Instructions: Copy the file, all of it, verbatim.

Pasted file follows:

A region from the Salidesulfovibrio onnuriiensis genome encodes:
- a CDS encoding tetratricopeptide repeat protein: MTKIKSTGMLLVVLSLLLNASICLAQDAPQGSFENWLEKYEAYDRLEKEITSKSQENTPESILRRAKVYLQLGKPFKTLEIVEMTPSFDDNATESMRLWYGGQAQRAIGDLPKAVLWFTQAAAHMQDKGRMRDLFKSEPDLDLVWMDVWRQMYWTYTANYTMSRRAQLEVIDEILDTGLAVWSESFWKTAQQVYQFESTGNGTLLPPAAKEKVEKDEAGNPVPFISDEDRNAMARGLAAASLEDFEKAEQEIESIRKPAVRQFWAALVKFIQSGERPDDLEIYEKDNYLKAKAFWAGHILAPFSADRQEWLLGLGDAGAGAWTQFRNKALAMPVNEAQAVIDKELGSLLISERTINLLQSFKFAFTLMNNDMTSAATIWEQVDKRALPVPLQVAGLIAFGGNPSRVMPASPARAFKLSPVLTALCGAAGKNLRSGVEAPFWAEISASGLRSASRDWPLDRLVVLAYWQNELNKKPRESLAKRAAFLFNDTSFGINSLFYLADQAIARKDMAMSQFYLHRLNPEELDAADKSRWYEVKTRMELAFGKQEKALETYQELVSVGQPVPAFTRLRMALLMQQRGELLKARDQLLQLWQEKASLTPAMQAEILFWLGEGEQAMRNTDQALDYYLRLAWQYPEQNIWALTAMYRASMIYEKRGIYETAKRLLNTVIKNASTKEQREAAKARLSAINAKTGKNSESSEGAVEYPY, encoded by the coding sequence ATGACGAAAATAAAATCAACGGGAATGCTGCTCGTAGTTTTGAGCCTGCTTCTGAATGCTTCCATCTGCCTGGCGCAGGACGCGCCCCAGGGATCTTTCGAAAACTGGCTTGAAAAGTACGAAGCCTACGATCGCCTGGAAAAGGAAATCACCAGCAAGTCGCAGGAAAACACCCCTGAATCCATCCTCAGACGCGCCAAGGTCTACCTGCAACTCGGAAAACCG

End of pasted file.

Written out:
A region from the Salidesulfovibrio onnuriiensis genome encodes:
- a CDS encoding tetratricopeptide repeat protein: MTKIKSTGMLLVVLSLLLNASICLAQDAPQGSFENWLEKYEAYDRLEKEITSKSQENTPESILRRAKVYLQLGKPFKTLEIVEMTPSFDDNATESMRLWYGGQAQRAIGDLPKAVLWFTQAAAHMQDKGRMRDLFKSEPDLDLVWMDVWRQMYWTYTANYTMSRRAQLEVIDEILDTGLAVWSESFWKTAQQVYQFESTGNGTLLPPAAKEKVEKDEAGNPVPFISDEDRNAMARGLAAASLEDFEKAEQEIESIRKPAVRQFWAALVKFIQSGERPDDLEIYEKDNYLKAKAFWAGHILAPFSADRQEWLLGLGDAGAGAWTQFRNKALAMPVNEAQAVIDKELGSLLISERTINLLQSFKFAFTLMNNDMTSAATIWEQVDKRALPVPLQVAGLIAFGGNPSRVMPASPARAFKLSPVLTALCGAAGKNLRSGVEAPFWAEISASGLRSASRDWPLDRLVVLAYWQNELNKKPRESLAKRAAFLFNDTSFGINSLFYLADQAIARKDMAMSQFYLHRLNPEELDAADKSRWYEVKTRMELAFGKQEKALETYQELVSVGQPVPAFTRLRMALLMQQRGELLKARDQLLQLWQEKASLTPAMQAEILFWLGEGEQAMRNTDQALDYYLRLAWQYPEQNIWALTAMYRASMIYEKRGIYETAKRLLNTVIKNASTKEQREAAKARLSAINAKTGKNSESSEGAVEYPY, encoded by the coding sequence ATGACGAAAATAAAATCAACGGGAATGCTGCTCGTAGTTTTGAGCCTGCTTCTGAATGCTTCCATCTGCCTGGCGCAGGACGCGCCCCAGGGATCTTTCGAAAACTGGCTTGAAAAGTACGAAGCCTACGATCGCCTGGAAAAGGAAATCACCAGCAAGTCGCAGGAAAACACCCCTGAATCCATCCTCAGACGCGCCAAGGTCTACCTGCAACTCGGAAAACCG